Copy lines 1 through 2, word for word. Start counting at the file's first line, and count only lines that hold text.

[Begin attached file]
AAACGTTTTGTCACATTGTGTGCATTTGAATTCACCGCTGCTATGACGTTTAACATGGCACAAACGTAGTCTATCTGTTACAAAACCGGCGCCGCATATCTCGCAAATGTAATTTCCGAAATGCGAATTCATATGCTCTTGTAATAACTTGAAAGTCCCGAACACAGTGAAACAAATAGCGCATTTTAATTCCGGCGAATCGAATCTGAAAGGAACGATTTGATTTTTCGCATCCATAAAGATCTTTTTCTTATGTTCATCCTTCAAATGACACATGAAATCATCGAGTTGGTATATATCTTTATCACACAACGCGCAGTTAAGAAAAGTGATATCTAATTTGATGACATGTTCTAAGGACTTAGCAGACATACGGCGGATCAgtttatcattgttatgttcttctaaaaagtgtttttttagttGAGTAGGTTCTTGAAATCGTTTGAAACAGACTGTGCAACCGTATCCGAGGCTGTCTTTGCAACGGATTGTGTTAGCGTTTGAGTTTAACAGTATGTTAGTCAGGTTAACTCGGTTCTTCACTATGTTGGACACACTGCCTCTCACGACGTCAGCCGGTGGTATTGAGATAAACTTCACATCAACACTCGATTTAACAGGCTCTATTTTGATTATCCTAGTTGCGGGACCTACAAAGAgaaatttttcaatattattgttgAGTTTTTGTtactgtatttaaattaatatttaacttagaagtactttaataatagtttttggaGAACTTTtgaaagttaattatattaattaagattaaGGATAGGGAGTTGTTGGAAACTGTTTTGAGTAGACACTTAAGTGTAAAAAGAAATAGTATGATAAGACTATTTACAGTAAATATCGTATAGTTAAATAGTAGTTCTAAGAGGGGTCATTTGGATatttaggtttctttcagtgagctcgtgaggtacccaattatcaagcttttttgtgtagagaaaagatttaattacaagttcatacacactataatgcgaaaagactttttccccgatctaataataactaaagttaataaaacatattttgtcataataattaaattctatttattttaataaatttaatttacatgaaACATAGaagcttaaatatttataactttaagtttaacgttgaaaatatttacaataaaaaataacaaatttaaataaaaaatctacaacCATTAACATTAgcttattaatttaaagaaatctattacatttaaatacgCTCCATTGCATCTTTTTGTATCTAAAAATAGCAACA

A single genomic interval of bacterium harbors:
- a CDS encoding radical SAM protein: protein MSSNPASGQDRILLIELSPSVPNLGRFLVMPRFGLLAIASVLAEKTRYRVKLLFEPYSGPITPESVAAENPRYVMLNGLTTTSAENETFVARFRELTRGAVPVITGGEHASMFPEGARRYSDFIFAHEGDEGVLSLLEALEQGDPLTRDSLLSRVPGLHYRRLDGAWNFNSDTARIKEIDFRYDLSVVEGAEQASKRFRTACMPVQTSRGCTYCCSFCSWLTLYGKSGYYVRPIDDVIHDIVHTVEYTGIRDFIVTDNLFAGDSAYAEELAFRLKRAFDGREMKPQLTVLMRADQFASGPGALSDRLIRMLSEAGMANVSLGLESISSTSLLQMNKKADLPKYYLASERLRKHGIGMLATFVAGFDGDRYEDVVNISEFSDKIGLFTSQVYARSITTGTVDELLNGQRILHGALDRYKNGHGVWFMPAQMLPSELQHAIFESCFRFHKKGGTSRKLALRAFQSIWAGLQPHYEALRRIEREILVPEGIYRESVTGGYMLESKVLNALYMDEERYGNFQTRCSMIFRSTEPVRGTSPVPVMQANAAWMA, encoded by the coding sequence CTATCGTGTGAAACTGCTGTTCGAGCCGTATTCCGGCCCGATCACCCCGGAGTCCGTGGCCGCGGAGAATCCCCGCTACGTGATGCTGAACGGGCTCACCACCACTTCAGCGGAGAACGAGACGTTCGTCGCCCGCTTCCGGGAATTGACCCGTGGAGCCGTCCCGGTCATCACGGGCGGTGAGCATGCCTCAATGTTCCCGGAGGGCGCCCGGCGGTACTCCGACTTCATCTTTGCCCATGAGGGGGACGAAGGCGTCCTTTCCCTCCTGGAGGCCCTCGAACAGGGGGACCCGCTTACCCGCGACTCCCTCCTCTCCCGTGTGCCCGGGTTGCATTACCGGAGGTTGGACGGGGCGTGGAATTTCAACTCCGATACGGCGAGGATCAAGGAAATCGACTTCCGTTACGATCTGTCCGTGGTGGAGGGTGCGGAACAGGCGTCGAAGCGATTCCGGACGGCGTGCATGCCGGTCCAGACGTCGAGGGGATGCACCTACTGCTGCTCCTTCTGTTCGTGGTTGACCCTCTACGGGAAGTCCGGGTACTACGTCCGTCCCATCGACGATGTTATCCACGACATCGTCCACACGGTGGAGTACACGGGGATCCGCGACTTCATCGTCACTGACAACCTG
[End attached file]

AAACGTTTTGTCACATTGTGTGCATTTGAATTCACCGCTGCTATGACGTTTAACATGGCACAAACGTAGTCTATCTGTTACAAAACCGGCGCCGCATATCTCGCAAATGTAATTTCCGAAATGCGAATTCATATGCTCTTGTAATAACTTGAAAGTCCCGAACACAGTGAAACAAATAGCGCATTTTAATTCCGGCGAATCGAATCTGAAAGGAACGATTTGATTTTTCGCATCCATAAAGATCTTTTTCTTATGTTCATCCTTCAAATGACACATGAAATCATCGAGTTGGTATATATCTTTATCACACAACGCGCAGTTAAGAAAAGTGATATCTAATTTGATGACATGTTCTAAGGACTTAGCAGACATACGGCGGATCAgtttatcattgttatgttcttctaaaaagtgtttttttagttGAGTAGGTTCTTGAAATCGTTTGAAACAGACTGTGCAACCGTATCCGAGGCTGTCTTTGCAACGGATTGTGTTAGCGTTTGAGTTTAACAGTATGTTAGTCAGGTTAACTCGGTTCTTCACTATGTTGGACACACTGCCTCTCACGACGTCAGCCGGTGGTATTGAGATAAACTTCACATCAACACTCGATTTAACAGGCTCTATTTTGATTATCCTAGTTGCGGGACCTACAAAGAgaaatttttcaatattattgttgAGTTTTTGTtactgtatttaaattaatatttaacttagaagtactttaataatagtttttggaGAACTTTtgaaagttaattatattaattaagattaaGGATAGGGAGTTGTTGGAAACTGTTTTGAGTAGACACTTAAGTGTAAAAAGAAATAGTATGATAAGACTATTTACAGTAAATATCGTATAGTTAAATAGTAGTTCTAAGAGGGGTCATTTGGATatttaggtttctttcagtgagctcgtgaggtacccaattatcaagcttttttgtgtagagaaaagatttaattacaagttcatacacactataatgcgaaaagactttttccccgatctaataataactaaagttaataaaacatattttgtcataataattaaattctatttattttaataaatttaatttacatgaaACATAGaagcttaaatatttataactttaagtttaacgttgaaaatatttacaataaaaaataacaaatttaaataaaaaatctacaacCATTAACATTAgcttattaatttaaagaaatctattacatttaaatacgCTCCATTGCATCTTTTTGTATCTAAAAATAGCAACA

A single genomic interval of bacterium harbors: